Wayne O’Leary

Return of Ev and Charlie

Back in the last heyday of liberal dominance during the heady days of the New Frontier, our previous charismatic progressive president, John F. Kennedy, had his burdens lightened by the presence of two perfect political foils. Senate Minority Leader Everett Dirksen (R-Ill.) and House Minority Leader Charles Halleck (R-Ind.), living personifications of the mossback Republicanism of the time, would appear regularly before television cameras and rail to the press about the doom poised to descend upon the country as a result of JFK’s misguided policies.

Mostly, “The Ev and Charlie Show,” as it became known, obsessed on the evils of tax-and-spend liberalism, which was about to sink the nation in a sea of red ink and cripple individual initiative. Ev and Charlie were always good for a laugh—Dirksen’s deep, stentorian tones weekly predicted impending disaster in a Bullwinkle-like voice that echoes down the years—but their prognosis was invariably wrong; the 1960s still reverberate as the last economic golden age for ordinary Americans, with employment high, wages good, and inflation a distant threat.

Today, Barack Obama is blessed with his own version of Ev and Charlie. Rep. John Boehner (R-Ohio) and Sen. Mitch McConnell (R-Ky.), the public faces of the Republican minority in Congress, are duly carrying out their assigned roles of opposition and roadblock, but with a grim mean-spiritedness that generates nostalgia for the civility and comic relief of Dirksen and Halleck. The Boehner-McConnell crusade against resurgent progressivism is focused for the moment on the new administration’s economic-stimulus package, which contains too few tax cuts and too much public spending to satisfy the GOP.

Put aside the fact that for the better part of the Bush presidency, fiscally obtuse Republicans in charge of Congress rubber-stamped every debt-enhancing budget submitted by the White House to pay for its ill-conceived adventure in Iraq, which has cost $850 billion to date, all of it borrowed. Now that deficit financing is really necessary to rescue the economy, and not a policy of choice, GOP members have gotten religion and become born-again deficit hawks. It doesn’t hurt their conversion that the president is now a Democrat.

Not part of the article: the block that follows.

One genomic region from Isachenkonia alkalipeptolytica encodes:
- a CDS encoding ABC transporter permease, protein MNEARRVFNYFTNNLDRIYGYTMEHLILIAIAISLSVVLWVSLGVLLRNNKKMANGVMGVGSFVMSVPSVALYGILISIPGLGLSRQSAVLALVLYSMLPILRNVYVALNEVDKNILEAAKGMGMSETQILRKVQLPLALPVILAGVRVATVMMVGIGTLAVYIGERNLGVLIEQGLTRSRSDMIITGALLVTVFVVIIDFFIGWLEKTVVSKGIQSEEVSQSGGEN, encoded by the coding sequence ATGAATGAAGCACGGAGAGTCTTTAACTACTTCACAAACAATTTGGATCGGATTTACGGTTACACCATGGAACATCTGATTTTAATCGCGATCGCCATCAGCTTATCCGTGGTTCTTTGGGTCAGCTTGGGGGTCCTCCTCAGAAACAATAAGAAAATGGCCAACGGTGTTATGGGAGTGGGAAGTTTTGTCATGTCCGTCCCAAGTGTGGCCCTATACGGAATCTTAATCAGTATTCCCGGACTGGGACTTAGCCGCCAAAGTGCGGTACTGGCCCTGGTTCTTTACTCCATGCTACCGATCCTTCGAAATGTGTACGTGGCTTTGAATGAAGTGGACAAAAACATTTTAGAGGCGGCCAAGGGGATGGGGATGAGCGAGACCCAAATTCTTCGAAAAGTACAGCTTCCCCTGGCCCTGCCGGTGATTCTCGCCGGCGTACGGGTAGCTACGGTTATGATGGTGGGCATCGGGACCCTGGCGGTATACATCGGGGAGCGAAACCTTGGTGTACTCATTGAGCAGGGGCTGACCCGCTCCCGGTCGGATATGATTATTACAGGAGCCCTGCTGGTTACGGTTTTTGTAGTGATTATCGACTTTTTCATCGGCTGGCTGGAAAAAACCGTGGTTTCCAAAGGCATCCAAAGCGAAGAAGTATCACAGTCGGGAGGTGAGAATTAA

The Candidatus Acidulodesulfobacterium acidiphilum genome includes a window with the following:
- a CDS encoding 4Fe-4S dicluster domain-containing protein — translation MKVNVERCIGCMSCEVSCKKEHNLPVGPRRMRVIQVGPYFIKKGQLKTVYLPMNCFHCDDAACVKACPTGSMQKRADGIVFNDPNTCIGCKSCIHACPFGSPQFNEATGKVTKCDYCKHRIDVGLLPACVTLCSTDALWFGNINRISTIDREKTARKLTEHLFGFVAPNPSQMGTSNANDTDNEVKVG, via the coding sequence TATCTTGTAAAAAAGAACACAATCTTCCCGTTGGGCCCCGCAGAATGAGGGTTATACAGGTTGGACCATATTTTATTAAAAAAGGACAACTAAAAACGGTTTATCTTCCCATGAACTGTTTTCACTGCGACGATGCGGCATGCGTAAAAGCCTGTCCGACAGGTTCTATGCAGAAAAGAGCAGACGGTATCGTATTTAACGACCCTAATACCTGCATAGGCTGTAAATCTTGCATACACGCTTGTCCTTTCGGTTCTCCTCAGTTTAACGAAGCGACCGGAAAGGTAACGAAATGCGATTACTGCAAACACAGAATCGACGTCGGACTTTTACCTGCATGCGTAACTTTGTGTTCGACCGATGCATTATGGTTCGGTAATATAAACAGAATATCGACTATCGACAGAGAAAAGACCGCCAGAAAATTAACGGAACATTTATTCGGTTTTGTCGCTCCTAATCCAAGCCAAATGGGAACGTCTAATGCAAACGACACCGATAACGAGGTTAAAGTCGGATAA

The truth is the Obama stimulus proposal, tailored from the start to attract recalcitrant Republicans, contained not too few but too many tax cuts—$275 billion worth, or a third of the entire package, compared to less than a fifth for infrastructure renewal. The Boehner-McConnell team wanted (and got) still more. The latter-day Ev and Charlie would, if allowed, have passed a stimulus plan composed solely of tax cuts with no public spending whatever. In actuality, there is no solid evidence that tax cuts in and of themselves boost or revive an economy at all, especially those geared to higher incomes, as invariably demanded by Republicans.

Moody’s Investment Service calculates that $1 in tax reductions produces $1.02 in economic activity versus $1.59 were the same dollar applied to infrastructure spending. The biggest tax-cut programs enacted in recent times, Reagan’s in 1981 and Bush’s in 2001 and 2003, created immediate windfalls for the highest earners, followed by deep recessions. The deepest, the one we’re experiencing now, began barely five years after Bush cuts in capital-gains, dividend, income, and estate taxes so large that, if continued beyond their 2010 expiration date, would cost the Treasury $2.4 trillion in revenue over the next decade. Yet, these rollbacks have done nothing to forestall the worst downturn since the 1930s.